(MSNBC) Using huge telescopes like the Keck Observatory in Hawaii, along with new techniques, researchers are examining disks of material around very young stars, hunting for infant planets that would prove other solar systems like ours are possible -- other places that could harbor life when they mature. "We’re just now really starting to be able to trace the birth of planets, and to do it in detail," says Ray Jayawardhana of the University of California at Berkeley. While dust thwarts optical astronomy, it can be revealing when studied in infrared and radio wavelengths. Jayawardhana and other scientists are racing each other to exploit this fact. The prize: claim to the first picture of a planet around another star. It could come within two years, Jayawardhana says. Other dust-fed findings should soon reveal secrets of solar system formation, likely demonstrating a range of ways and ends that will render our nine-planet system common.

(More info: MSNBC.com)


- posted by Alex @ 17:56 EST

(permanent link)


Mars Rocks

Mars rock.
Mars rock.
Credit: Bruno Feotay & Carine Bidaut
(CNN) - Exploring the coldest and hottest places on Earth, space rock hunters have found five new meteorites from Mars, bringing the number of known stones from the red planet to 24. Planet scientists express keen interest in rare martian meteorites, some of which have offered tantalizing clues about whether the planet once possessed oceans or life. The recent cache actually includes six specimens, but two are presumed to be chunks from the same meteorite. One of the pair weighs in at 30 pounds (13.7 kg), the second-largest Mars meteorite fragment ever recovered, NASA scientists said this week. Separate expeditions discovered the rocks in Antarctica and the deserts of Oman and the Sahara, mostly between 2000 and 2001. With little or no dirt, grass or tree cover, deserts and the Antarctic are preferred hunting grounds for space rock collectors.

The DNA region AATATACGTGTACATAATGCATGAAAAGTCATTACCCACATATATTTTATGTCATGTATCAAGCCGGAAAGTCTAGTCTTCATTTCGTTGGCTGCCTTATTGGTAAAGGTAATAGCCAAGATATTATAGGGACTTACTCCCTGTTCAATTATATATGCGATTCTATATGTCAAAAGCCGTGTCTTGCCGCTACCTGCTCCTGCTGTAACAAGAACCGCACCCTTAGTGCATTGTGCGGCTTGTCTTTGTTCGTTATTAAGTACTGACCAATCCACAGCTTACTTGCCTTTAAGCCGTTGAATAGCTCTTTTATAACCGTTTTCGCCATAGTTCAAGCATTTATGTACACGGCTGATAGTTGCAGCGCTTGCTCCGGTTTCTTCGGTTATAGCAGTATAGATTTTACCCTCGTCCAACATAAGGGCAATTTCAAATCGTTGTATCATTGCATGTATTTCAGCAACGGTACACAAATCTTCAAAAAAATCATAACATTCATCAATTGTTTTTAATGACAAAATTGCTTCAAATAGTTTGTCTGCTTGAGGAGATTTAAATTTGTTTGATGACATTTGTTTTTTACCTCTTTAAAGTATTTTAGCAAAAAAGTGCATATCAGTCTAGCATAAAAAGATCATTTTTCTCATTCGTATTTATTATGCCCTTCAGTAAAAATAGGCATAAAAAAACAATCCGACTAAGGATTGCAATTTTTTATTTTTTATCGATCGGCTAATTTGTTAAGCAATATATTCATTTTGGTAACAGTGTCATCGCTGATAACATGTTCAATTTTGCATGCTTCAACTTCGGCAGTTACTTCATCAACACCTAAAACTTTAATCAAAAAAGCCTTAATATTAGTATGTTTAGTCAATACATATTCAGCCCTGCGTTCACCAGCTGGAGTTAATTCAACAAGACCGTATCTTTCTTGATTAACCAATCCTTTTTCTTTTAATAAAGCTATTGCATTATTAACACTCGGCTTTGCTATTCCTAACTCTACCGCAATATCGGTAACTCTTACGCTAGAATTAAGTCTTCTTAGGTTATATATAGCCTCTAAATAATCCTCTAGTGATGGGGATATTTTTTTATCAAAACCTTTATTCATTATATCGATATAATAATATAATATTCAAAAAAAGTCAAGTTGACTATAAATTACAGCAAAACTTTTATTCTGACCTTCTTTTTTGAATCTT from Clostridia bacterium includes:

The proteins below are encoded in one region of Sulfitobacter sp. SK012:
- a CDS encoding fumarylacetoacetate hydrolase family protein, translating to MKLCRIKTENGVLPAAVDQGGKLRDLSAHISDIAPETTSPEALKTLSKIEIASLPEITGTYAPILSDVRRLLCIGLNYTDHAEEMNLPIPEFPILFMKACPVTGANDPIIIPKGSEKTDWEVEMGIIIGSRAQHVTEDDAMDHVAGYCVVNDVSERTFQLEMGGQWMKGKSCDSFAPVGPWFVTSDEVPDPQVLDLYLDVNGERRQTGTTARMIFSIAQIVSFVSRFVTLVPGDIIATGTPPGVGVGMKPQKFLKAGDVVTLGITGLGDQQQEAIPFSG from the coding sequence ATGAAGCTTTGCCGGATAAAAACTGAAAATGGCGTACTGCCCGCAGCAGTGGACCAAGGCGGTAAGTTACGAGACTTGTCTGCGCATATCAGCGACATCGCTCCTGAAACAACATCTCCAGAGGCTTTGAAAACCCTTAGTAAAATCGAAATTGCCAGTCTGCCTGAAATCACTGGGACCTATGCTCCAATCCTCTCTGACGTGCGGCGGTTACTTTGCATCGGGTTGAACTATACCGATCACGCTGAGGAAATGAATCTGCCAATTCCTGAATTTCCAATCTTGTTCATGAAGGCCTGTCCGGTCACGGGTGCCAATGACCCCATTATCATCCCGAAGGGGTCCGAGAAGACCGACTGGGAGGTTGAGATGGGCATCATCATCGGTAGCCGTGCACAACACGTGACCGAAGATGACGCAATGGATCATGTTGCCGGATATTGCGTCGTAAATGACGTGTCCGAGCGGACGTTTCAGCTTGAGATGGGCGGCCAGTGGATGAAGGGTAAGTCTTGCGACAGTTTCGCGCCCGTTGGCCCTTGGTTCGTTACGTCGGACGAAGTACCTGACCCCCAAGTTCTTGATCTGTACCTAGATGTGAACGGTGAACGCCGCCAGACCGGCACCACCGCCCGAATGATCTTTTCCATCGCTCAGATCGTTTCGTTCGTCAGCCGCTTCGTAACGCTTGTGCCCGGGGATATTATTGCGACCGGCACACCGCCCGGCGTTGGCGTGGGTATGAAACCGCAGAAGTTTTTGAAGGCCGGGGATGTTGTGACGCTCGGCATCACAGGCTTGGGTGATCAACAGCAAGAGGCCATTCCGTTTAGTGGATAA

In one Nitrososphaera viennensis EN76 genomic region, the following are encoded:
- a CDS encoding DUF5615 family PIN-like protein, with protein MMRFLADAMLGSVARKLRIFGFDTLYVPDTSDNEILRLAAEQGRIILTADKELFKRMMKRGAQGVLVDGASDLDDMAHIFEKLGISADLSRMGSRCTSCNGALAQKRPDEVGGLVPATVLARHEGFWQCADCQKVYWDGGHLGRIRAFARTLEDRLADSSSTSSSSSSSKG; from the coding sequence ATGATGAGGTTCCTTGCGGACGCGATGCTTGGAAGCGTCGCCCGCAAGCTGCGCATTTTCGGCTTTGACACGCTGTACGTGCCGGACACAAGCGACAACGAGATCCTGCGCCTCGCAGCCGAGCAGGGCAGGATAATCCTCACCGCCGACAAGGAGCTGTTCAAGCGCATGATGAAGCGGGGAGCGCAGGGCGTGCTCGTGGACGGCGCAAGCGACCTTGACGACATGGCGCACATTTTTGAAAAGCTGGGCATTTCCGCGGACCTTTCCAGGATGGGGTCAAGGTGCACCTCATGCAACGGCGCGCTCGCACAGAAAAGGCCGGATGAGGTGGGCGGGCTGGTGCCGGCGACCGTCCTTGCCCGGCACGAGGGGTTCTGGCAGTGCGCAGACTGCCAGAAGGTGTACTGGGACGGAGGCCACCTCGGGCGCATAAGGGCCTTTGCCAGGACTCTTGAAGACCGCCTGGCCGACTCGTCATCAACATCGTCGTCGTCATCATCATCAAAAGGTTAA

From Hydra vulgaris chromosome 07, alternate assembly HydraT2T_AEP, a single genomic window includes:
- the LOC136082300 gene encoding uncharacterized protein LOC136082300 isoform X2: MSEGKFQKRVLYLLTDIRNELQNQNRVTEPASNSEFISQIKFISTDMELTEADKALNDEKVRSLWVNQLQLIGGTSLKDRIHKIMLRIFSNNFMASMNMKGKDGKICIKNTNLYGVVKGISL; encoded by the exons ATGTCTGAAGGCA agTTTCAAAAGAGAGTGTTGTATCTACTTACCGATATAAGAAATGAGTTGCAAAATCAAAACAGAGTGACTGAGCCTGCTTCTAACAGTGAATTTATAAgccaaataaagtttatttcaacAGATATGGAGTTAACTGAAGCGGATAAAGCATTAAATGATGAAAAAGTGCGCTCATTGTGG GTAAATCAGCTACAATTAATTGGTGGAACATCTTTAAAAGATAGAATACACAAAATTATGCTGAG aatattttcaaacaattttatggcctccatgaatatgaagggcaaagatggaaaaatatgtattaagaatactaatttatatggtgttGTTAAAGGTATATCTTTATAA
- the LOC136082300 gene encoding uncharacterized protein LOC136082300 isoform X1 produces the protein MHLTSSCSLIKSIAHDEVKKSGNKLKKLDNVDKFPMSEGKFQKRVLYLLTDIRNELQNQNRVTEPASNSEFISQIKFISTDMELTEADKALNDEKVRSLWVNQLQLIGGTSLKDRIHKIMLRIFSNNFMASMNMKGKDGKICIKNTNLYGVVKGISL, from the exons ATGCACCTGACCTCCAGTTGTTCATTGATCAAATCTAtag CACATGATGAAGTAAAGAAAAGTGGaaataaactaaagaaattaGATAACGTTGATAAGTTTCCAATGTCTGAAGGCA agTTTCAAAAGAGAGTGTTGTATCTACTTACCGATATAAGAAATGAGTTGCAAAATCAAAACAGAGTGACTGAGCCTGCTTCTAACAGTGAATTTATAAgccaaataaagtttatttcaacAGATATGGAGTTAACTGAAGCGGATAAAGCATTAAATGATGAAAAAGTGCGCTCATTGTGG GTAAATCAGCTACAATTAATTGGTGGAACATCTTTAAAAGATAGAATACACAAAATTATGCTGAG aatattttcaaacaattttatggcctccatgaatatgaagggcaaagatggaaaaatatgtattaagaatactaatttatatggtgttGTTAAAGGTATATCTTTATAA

(More info: CNN.com)


- posted by Alex @ 20:57 EST

(permanent link)

Monday, January 28, 2002


NASA Survey

(MSNBC) - The SSE Survey, as it is called, will give NASA a roadmap for spending on everything from Mercury to Pluto -- and all the planets and rocks between and beyond -- through 2013. It will be the most comprehensive set of recommendations governing solar system exploration ever provided to NASA by an outside agency, experts say. The final report will include data and opinions provided by individuals and various groups of scientists, each with their own objectives and desires. One tiny piece of the final report is a survey of public opinion. For that, the National Research Council turned to the nonprofit Planetary Society, which last Thursday launched an online campaign to solicit views from the man and woman on the street. The online survey asks participants to rate the importance, on a scale of 1-10, of eight objectives, including:

Looking for life on other planets. Determining the suitability of other planets for human colonization. Searching for any potential danger to Earth from space.

Another question asks which of 15 destinations, from planets to asteroids and comets, is the most important to pursue.

(More info: MSNBC.com)


- posted by Alex @ 19:59 EST

(permanent link)